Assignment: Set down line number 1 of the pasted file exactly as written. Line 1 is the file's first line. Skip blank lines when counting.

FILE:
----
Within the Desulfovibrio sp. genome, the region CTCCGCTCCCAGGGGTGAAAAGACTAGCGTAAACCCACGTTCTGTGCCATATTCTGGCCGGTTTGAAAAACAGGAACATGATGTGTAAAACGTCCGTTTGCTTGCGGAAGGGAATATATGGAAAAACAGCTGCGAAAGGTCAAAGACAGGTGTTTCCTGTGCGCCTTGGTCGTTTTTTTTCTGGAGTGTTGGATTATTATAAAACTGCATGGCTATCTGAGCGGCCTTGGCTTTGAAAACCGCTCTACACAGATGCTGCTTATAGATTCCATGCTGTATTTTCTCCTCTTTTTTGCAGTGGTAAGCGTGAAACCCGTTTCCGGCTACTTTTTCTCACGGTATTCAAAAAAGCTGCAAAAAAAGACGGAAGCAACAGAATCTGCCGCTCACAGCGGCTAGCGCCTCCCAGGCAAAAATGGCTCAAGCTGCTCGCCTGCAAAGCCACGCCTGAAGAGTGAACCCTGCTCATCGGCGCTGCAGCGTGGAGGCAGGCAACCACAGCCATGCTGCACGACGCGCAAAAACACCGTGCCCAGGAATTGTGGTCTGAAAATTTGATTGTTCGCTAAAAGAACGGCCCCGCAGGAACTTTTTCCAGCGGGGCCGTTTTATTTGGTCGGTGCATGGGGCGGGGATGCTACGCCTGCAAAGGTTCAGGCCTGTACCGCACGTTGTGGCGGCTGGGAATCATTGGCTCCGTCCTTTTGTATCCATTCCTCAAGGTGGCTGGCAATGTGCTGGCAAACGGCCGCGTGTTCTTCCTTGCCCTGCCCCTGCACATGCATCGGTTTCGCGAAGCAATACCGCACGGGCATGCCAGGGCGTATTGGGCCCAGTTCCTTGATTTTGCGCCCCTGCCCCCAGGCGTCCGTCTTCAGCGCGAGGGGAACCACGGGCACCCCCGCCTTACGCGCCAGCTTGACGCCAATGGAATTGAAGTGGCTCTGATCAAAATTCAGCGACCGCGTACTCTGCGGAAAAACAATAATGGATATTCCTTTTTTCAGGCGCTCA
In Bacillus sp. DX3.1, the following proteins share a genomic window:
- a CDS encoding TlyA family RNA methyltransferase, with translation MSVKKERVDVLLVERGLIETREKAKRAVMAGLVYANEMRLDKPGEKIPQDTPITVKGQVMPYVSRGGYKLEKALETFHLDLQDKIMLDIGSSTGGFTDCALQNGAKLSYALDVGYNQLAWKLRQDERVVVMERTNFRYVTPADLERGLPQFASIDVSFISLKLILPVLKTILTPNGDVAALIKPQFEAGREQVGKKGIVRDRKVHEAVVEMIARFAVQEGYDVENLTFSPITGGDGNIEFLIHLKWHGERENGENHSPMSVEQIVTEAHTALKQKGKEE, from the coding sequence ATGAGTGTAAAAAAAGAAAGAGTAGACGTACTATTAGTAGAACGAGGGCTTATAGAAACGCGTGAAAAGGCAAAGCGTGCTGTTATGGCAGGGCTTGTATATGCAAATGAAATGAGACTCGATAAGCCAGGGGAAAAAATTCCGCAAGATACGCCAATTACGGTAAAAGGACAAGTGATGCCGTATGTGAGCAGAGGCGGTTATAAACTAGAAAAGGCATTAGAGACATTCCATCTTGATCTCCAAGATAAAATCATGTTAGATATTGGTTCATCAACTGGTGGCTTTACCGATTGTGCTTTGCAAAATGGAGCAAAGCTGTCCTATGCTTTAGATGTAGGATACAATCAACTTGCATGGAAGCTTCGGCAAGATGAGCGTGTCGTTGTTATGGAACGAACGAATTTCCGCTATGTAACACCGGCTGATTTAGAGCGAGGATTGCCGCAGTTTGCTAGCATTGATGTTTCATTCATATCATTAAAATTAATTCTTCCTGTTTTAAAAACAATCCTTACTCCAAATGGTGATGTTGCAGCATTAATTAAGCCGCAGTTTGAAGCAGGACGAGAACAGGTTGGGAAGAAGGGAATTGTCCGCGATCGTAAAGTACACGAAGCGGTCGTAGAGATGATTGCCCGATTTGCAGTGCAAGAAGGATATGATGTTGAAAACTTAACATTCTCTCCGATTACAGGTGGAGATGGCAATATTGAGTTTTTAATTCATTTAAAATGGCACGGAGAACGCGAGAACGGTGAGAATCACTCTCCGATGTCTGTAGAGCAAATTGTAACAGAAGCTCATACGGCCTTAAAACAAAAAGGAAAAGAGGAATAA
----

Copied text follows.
Within the Desulfovibrio sp. genome, the region CTCCGCTCCCAGGGGTGAAAAGACTAGCGTAAACCCACGTTCTGTGCCATATTCTGGCCGGTTTGAAAAACAGGAACATGATGTGTAAAACGTCCGTTTGCTTGCGGAAGGGAATATATGGAAAAACAGCTGCGAAAGGTCAAAGACAGGTGTTTCCTGTGCGCCTTGGTCGTTTTTTTTCTGGAGTGTTGGATTATTATAAAACTGCATGGCTATCTGAGCGGCCTTGGCTTTGAAAACCGCTCTACACAGATGCTGCTTATAGATTCCATGCTGTATTTTCTCCTCTTTTTTGCAGTGGTAAGCGTGAAACCCGTTTCCGGCTACTTTTTCTCACGGTATTCAAAAAAGCTGCAAAAAAAGACGGAAGCAACAGAATCTGCCGCTCACAGCGGCTAGCGCCTCCCAGGCAAAAATGGCTCAAGCTGCTCGCCTGCAAAGCCACGCCTGAAGAGTGAACCCTGCTCATCGGCGCTGCAGCGTGGAGGCAGGCAACCACAGCCATGCTGCACGACGCGCAAAAACACCGTGCCCAGGAATTGTGGTCTGAAAATTTGATTGTTCGCTAAAAGAACGGCCCCGCAGGAACTTTTTCCAGCGGGGCCGTTTTATTTGGTCGGTGCATGGGGCGGGGATGCTACGCCTGCAAAGGTTCAGGCCTGTACCGCACGTTGTGGCGGCTGGGAATCATTGGCTCCGTCCTTTTGTATCCATTCCTCAAGGTGGCTGGCAATGTGCTGGCAAACGGCCGCGTGTTCTTCCTTGCCCTGCCCCTGCACATGCATCGGTTTCGCGAAGCAATACCGCACGGGCATGCCAGGGCGTATTGGGCCCAGTTCCTTGATTTTGCGCCCCTGCCCCCAGGCGTCCGTCTTCAGCGCGAGGGGAACCACGGGCACCCCCGCCTTACGCGCCAGCTTGACGCCAATGGAATTGAAGTGGCTCTGATCAAAATTCAGCGACCGCGTACTCTGCGGAAAAACAATAATGGATATTCCTTTTTTCAGGCGCTCA